Characterized by the admission of doubt in God’s desire for a better world, and willing to see Jewish tradition as indispensable, Brought Down struggles with daily life as a firm believer and continuing pride in Jewish identity.
In the great Jewish tradition of holding God to account, and not relenting in anger towards Him, the themes in this book are universal: faith, religious practice, forgiveness, history, and the relevance of belief.
“This was a real treat, walking so lightly along the line where the sacred and the profane meet with intelligence, imagination, and lots of charm. I kept being reminded of Ecclesiastes.”
–Alicia Ostriker, author of Once More Out of Darkness and Other Poems
“I’m familiar with many of the things Constam’s poems plangently evoke. . . . Some of the poems remind me, in the best way, of poems by Yehuda Amichai and Nelly Sachs. . . . From time to time, I also was reminded of some of the later poems of R. S. Thomas.”
–Kevin John Hart, Anglo-Australian theologian, philosopher, and poet
“I just love these poems! They are such a wonderful deep dive that pulls me into each experience so evocatively. Overall, what comes through is the wrestling–wrestling with God, with being faithful or not, with being secular yet pulled/tied/anchored to this tradition. . . . It resonated with my understanding of the biblical meaning of ‘Israel’ as ‘he who wrestles with God.'”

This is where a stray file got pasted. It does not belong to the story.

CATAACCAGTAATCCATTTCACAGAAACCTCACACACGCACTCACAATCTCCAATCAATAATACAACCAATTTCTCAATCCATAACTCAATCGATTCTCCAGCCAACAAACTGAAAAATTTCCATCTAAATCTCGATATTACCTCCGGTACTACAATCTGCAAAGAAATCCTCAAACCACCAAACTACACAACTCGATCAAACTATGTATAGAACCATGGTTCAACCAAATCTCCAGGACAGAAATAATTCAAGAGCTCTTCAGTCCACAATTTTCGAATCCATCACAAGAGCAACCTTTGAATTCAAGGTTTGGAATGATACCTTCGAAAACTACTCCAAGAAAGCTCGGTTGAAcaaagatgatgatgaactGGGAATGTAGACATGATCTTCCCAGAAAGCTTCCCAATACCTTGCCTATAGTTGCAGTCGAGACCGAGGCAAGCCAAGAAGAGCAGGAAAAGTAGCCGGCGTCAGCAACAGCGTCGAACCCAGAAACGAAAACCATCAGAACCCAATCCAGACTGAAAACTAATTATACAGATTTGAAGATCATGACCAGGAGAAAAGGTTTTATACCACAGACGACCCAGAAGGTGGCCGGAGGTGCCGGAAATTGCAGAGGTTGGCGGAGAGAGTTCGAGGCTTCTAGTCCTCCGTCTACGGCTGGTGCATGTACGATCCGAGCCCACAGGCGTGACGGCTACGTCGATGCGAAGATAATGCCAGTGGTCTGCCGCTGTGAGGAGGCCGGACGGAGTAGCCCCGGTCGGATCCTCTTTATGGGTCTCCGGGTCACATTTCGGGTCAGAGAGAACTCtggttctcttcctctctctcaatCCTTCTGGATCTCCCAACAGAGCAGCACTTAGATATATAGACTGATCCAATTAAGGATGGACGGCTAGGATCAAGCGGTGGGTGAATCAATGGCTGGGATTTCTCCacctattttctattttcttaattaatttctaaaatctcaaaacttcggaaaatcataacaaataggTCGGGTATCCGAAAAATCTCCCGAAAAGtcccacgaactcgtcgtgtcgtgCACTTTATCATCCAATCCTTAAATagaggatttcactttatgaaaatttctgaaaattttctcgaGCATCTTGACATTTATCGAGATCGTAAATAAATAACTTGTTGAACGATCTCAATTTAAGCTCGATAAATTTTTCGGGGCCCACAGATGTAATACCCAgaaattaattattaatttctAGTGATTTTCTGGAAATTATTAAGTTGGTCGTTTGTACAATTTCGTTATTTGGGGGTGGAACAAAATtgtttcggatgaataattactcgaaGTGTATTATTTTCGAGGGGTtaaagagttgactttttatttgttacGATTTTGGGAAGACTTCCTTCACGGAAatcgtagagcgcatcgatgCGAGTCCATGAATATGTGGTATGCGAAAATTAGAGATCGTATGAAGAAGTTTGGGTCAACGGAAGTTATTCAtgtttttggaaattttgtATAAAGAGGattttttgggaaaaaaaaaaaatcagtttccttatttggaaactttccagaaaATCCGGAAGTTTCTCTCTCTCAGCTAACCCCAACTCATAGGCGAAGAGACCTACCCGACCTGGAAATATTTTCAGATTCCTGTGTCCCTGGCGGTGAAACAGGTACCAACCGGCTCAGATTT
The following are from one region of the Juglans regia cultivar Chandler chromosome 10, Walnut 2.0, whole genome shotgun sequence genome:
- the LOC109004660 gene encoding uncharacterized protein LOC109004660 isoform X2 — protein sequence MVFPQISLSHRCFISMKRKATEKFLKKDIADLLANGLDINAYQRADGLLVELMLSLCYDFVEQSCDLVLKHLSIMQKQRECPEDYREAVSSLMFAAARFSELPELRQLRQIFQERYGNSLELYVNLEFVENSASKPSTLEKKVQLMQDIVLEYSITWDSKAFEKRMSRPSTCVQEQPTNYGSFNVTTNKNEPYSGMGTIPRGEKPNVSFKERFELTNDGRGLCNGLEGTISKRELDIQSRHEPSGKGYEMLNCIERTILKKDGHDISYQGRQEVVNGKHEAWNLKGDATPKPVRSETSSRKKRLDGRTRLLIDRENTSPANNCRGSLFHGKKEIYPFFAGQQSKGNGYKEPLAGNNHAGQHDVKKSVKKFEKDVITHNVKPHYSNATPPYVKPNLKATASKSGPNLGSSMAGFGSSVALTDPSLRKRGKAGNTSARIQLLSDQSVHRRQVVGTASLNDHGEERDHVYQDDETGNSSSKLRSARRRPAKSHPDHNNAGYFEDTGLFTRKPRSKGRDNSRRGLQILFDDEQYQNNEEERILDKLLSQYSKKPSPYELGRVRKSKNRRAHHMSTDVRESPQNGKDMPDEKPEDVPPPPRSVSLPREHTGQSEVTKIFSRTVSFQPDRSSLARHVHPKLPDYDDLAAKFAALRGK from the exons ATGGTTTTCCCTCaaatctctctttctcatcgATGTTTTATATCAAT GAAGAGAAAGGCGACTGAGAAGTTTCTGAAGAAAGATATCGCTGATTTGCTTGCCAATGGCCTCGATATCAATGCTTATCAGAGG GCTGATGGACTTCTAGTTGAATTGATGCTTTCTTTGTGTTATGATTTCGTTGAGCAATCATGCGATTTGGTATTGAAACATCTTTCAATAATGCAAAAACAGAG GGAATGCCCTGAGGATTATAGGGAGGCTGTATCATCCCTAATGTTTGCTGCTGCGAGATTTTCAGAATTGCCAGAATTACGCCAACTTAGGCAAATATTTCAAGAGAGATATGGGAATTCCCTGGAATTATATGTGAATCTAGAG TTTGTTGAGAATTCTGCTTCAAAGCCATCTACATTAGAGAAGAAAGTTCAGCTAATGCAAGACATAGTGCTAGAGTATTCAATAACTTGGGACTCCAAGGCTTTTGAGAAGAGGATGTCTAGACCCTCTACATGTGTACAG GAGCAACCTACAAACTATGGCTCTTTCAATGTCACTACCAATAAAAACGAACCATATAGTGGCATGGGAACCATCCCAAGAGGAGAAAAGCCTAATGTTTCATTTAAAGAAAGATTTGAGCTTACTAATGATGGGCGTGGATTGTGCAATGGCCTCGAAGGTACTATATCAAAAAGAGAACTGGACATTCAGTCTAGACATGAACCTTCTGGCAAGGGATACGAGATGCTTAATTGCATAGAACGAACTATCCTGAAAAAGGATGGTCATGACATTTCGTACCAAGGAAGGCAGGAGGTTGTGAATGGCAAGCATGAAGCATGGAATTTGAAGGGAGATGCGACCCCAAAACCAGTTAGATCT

–Leonard Freeman, author of Ashes and the Phoenix
“I enjoyed most the combination of a hard, no-nonsense style . . . with restrained lyrical and philosophical flights, passages of insight that are fully poetic and dramatized.”
–A. F. Moritz, University of Toronto
“In Brought Down, Constam appears as . . . a Seinfeld-mode Job, questioning God about his ‘masquerading as the dark.’ God is ‘arbitrary’ and we are fickle; or he is fickle and our intermittent obedience to indecipherably contradictory dicta becomes the real story of each obituary. . . . I thank Simon ‘Agonistes’ Constam . . . for giving us a newfangled Ecclesiastes. Brought Down delivers the goods!”
–George Elliott Clarke, Canadian Parliamentary Poet Laureate, 2016-17